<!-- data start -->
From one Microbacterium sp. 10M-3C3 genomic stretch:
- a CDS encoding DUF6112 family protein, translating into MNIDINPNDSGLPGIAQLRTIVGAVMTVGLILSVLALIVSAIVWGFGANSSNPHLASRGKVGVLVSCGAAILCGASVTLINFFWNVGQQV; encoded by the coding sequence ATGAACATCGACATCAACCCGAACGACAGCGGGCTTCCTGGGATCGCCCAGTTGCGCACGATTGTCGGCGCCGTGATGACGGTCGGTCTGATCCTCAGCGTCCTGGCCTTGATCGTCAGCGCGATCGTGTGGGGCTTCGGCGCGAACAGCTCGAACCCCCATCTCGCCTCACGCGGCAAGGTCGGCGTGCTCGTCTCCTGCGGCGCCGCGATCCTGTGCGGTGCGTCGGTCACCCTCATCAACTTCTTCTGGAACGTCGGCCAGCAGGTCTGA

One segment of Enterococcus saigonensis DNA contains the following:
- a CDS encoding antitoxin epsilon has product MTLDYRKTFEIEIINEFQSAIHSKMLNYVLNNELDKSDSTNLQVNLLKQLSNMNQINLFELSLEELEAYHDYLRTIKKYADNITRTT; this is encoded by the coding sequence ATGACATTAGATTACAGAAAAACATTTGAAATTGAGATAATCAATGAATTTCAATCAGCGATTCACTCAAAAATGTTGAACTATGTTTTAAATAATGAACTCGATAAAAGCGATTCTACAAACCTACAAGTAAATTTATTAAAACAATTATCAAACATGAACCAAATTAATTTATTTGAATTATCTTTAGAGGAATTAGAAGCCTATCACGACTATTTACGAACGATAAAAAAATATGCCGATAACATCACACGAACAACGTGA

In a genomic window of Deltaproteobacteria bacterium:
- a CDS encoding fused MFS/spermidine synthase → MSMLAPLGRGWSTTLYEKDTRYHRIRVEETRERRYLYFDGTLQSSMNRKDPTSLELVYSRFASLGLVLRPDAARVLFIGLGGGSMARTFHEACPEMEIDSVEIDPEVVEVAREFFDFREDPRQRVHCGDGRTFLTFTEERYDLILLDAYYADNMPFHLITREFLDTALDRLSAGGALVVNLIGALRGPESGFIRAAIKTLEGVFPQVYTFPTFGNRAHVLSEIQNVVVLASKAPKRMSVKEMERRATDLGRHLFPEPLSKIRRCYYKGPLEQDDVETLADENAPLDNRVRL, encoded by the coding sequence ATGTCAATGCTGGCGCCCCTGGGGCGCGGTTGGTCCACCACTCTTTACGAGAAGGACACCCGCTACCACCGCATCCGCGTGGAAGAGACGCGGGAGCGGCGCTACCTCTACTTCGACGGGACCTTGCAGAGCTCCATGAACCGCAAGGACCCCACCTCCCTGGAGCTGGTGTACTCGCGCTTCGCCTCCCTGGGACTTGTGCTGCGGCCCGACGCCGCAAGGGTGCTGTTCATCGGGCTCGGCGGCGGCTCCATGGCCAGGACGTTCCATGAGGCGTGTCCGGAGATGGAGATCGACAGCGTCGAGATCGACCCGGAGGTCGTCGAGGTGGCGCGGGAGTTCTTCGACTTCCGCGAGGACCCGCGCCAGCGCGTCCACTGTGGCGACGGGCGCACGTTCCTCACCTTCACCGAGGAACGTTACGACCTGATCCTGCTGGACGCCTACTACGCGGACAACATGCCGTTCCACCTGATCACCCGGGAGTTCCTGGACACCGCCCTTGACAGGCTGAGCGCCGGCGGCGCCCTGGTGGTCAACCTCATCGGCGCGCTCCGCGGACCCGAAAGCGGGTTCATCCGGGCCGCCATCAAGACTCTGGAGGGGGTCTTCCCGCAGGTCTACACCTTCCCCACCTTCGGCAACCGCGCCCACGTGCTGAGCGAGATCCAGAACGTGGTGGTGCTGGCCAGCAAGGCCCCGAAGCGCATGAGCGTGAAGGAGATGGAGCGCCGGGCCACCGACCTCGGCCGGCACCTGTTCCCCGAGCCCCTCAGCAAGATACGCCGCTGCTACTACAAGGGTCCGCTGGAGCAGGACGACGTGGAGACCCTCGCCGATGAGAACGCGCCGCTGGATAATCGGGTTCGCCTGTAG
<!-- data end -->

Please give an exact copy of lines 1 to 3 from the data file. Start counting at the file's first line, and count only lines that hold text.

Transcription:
From one Microbacterium sp. 10M-3C3 genomic stretch:
- a CDS encoding DUF6112 family protein, translating into MNIDINPNDSGLPGIAQLRTIVGAVMTVGLILSVLALIVSAIVWGFGANSSNPHLASRGKVGVLVSCGAAILCGASVTLINFFWNVGQQV; encoded by the coding sequence ATGAACATCGACATCAACCCGAACGACAGCGGGCTTCCTGGGATCGCCCAGTTGCGCACGATTGTCGGCGCCGTGATGACGGTCGGTCTGATCCTCAGCGTCCTGGCCTTGATCGTCAGCGCGATCGTGTGGGGCTTCGGCGCGAACAGCTCGAACCCCCATCTCGCCTCACGCGGCAAGGTCGGCGTGCTCGTCTCCTGCGGCGCCGCGATCCTGTGCGGTGCGTCGGTCACCCTCATCAACTTCTTCTGGAACGTCGGCCAGCAGGTCTGA

One segment of Enterococcus saigonensis DNA contains the following: